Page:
What immediately springs to mind when you hear the term "artificial light"? You probably conjure up images of well-lit rooms, driving at night or the never-ending masses of lampshades displayed in furniture stores. But artificial light is used more often than you would think: the scanner at the supermarket checkout, lasers in the auto industry and the Internet all work with light. The technical use of electromagnetic radiation is now an integral part of our everyday lives – increasingly in combination with state-of-the-art electronics and software.
Optical technologies utilize the extraordinary properties of light: focusing precision, breathtaking speed and extremely short pulses. Today, optical technologies are seen as the pacemakers in modern industry and society. And German optical companies are certainly keeping abreast of the times: with their pioneering innovations, employees at Carl Zeiss strive for constant advancement in many different fields of technology. In medical technology, microscopy or lithography, new optical technologies create enhanced instruments and offer solutions to the challenges facing their users. To achieve this goal, Carl Zeiss invests more than ten percent of sales revenues in research and development on average every year.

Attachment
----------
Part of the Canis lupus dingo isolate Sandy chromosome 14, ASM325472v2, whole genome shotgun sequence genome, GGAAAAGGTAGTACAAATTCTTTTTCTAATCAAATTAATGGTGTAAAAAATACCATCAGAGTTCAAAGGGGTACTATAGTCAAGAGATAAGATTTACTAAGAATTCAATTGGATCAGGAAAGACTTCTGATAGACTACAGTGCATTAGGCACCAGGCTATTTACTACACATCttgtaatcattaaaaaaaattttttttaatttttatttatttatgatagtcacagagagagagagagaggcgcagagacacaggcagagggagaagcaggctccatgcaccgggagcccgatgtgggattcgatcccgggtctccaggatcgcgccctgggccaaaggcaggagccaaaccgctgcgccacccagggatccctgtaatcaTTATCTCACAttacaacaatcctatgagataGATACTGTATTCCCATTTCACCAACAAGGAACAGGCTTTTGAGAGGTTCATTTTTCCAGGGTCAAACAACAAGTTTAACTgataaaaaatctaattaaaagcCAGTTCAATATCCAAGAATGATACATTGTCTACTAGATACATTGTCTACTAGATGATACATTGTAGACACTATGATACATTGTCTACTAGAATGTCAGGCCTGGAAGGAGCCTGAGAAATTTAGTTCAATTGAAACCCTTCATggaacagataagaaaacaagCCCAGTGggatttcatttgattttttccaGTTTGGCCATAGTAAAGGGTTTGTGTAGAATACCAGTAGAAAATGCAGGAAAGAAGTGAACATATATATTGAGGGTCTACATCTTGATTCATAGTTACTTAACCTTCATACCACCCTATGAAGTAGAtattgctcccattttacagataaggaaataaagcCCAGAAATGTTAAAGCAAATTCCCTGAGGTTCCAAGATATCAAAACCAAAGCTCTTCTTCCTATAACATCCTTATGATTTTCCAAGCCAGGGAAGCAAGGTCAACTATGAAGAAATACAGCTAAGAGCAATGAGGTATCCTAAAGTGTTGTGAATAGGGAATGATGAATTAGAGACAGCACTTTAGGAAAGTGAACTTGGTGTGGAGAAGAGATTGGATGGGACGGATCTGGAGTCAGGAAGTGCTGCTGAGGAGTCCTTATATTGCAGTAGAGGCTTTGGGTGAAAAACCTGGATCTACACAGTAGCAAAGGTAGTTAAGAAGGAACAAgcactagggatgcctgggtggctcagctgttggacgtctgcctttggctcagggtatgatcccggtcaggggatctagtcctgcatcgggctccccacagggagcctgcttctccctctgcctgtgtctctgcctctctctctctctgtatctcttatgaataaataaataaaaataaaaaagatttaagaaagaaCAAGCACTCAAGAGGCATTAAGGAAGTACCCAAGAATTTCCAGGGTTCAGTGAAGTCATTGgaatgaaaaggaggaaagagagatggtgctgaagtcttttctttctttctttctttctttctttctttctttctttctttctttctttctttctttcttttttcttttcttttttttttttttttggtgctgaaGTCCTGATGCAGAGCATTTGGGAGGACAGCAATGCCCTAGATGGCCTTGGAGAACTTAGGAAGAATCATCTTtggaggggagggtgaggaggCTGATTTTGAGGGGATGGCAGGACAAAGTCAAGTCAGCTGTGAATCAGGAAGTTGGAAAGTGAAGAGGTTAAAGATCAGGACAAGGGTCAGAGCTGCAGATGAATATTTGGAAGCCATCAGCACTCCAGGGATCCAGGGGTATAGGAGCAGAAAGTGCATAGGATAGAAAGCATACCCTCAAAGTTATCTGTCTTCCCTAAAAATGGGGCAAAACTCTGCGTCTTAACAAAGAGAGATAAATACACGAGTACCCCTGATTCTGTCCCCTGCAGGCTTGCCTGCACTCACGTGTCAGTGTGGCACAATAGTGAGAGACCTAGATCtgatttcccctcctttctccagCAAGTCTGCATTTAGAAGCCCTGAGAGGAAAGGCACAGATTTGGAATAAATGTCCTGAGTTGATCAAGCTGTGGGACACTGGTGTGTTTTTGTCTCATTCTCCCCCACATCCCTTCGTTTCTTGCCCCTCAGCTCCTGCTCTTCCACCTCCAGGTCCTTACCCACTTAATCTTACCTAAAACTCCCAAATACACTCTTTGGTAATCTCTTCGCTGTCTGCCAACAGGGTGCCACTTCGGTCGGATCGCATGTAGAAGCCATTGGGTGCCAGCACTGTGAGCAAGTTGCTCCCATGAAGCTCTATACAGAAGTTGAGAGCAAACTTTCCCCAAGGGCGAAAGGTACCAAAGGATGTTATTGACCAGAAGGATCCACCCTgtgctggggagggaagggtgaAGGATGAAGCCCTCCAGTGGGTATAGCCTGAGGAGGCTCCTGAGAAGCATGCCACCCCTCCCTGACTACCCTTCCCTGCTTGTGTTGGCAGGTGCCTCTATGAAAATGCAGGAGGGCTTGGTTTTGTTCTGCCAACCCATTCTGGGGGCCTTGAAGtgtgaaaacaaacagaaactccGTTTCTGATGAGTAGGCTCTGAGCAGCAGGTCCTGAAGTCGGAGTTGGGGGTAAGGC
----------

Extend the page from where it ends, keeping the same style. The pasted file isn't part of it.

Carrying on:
Optical technologies are one of the most important fields of activity in the German economy. According the Federal Ministry of Education and Research in Germany, about 16 percent of the people working in the country’s manufacturing trade are directly or indirectly involved with optical technologies. Leading companies have now published the Photonik 2020 Memorandum on the “future of optical technologies in Germany”. To put it in a nutshell: German companies continue to lead the world market for optical systems. Photonics, the technology for generating and harnessing light, is a key focal point of the country’s innovation policy. Optical technologies made in Germany offer leading edge quality – after all, it is not without good reason that exports account for 65 of sales in this field. And the industry is continuing to grow; according the memorandum, production in the optical industry will increase by an annual average of eight percent over the next five years.
June 16, 2009